As you climb the mountains high above Srebrenica, in the far east of Bosnia-Herzegovina, oak and beech trees become mixed with firs, pines, and spruce. It was into this green that Fatima Dautbasic-Klempic ascended in July 1995, fleeing massacres below.
“When we were walking through the mountains, we didn’t know who was alive, dead, or captured, or what happened to anybody,” Dautbasic-Klempic later told a British charity called Remembering Srebrenica. She recalled “dead everywhere, parts of bodies, blood on the buildings around us on the road — everywhere.” Below, 8,000 Bosnian Muslim men and boys were being slaughtered that week. Women and girls, while usually spared death, were often raped. And all of this was happening under the watch of a United Nations Protection Force in a so-called safe area.
Srebrenica was one of six such safe areas set up in Bosnia in 1993. From the very beginning, Balkans experts described the plan as a “mockery,” pointing out that the zones would be like prison camps for refugees, easily starved out as food became undeliverable. These were places overcrowded with unarmed civilians, who would be sitting ducks without more protection from U.N. troops, critics worried. “It sounds good — ‘safe areas,’” an American military officer serving in NATO told the New York Times that October. Yet he explained that the peacekeepers “were little more than observers” without enough firepower. “The truth is the safe areas were always a myth.”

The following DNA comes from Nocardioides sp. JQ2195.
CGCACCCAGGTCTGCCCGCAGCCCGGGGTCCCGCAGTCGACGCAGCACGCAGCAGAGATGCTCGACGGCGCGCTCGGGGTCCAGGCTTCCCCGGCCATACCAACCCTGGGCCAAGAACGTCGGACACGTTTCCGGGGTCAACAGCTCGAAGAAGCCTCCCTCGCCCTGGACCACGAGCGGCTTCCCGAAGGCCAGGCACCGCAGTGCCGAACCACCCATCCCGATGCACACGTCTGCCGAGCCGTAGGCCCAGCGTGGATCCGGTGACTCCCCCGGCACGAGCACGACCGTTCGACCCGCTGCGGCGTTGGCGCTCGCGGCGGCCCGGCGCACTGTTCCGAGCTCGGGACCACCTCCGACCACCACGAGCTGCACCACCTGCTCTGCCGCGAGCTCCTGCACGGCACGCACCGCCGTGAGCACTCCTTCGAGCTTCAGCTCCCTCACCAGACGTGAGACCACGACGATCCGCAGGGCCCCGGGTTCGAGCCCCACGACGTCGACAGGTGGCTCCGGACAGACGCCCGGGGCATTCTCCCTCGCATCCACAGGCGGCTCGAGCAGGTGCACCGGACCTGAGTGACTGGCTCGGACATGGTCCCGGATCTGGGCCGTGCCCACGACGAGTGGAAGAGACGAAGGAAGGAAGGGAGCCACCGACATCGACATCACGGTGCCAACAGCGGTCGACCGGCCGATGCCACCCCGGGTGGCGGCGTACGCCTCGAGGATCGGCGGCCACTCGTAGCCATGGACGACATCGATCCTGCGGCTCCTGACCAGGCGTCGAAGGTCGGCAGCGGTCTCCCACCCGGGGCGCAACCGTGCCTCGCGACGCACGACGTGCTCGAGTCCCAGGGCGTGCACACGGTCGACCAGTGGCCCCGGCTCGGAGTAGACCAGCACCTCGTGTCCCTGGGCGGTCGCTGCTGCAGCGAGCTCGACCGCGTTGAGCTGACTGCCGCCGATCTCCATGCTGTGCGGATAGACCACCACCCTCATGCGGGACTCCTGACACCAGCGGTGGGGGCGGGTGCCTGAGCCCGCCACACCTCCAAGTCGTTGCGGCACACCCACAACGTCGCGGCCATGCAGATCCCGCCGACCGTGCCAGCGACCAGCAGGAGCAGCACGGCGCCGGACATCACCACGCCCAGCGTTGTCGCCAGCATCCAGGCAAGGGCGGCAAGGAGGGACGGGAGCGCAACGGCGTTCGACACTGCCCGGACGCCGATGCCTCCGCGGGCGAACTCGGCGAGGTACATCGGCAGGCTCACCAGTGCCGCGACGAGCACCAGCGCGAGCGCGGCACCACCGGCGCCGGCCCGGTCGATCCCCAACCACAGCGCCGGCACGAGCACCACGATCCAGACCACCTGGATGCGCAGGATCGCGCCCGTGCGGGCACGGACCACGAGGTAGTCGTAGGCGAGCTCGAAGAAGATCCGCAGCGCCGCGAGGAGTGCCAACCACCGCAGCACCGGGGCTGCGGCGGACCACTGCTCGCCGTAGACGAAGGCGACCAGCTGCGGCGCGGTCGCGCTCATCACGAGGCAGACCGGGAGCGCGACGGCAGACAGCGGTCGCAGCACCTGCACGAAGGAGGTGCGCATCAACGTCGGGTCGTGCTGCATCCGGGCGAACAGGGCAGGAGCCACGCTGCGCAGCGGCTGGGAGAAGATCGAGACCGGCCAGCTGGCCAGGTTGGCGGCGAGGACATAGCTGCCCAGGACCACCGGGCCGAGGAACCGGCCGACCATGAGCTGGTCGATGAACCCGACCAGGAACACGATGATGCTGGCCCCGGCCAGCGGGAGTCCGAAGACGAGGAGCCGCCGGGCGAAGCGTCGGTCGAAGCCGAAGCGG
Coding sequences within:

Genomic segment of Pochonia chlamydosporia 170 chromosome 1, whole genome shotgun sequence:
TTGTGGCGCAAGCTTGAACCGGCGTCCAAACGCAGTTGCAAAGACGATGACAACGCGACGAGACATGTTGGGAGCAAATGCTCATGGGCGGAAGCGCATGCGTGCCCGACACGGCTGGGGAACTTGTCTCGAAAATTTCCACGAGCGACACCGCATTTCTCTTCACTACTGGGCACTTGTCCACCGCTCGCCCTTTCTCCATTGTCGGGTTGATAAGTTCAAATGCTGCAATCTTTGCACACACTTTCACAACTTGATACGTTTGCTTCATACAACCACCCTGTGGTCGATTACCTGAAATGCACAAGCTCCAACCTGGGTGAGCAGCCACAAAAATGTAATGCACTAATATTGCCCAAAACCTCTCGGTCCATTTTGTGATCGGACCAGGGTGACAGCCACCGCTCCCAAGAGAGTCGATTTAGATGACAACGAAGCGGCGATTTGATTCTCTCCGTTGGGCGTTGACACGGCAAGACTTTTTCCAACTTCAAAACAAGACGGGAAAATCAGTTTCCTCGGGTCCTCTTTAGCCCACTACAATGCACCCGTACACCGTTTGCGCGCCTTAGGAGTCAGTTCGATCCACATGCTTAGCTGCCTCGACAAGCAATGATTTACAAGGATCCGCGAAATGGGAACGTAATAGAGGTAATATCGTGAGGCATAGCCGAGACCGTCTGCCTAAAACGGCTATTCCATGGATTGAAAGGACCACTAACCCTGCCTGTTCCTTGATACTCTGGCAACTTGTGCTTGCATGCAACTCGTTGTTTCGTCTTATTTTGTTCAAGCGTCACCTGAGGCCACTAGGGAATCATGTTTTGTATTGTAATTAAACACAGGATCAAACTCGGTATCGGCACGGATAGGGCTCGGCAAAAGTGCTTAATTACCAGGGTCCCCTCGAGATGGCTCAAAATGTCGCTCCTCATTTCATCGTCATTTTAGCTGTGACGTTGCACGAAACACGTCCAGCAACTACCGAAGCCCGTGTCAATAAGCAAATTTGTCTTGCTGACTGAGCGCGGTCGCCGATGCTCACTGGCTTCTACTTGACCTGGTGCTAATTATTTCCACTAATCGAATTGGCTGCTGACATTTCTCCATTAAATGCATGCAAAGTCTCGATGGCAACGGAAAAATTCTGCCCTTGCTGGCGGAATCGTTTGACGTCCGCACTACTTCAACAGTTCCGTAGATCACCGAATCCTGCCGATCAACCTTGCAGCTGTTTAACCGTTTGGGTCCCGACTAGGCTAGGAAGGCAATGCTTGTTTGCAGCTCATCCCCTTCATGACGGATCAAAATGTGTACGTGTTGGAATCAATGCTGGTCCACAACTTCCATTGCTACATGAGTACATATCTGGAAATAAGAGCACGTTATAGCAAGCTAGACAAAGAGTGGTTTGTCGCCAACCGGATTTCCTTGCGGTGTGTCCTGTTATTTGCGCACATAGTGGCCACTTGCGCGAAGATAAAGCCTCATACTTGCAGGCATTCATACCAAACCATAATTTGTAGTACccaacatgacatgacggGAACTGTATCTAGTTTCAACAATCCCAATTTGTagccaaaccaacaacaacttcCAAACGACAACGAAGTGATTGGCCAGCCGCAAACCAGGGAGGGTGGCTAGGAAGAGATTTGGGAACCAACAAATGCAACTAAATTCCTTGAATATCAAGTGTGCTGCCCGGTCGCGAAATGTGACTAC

By the time of the Srebrenica massacre in the summer of 1995, there were only 400 “lightly armed and poorly supplied” Dutch peacekeepers protecting the city.
Originally, U.N. Secretary-General Boutros Boutros-Ghali had requested 37,000 peacekeepers from member states to protect Bosnia’s safe areas, but that was quickly revised toward a “light option” of only 7,600 peacekeepers after Security Council criticism, journalist David Rohde reported. The scant force left in the end did little to stop the killing, by all accounts.
This was not the first time “safe areas” — “safe zones,” “protected areas,” “humanitarian corridors,” “safe havens,” or any other euphemism for protecting civilians in war — would be used. There was Iraq in 1991, and Rwanda in 1994, as well as a few others. Yet none of these areas have been a success, experts say. Still, we are now faced with the idea of yet again creating safe areas, this time in Syria, as the Trump administration begins touting the idea ever more aggressively.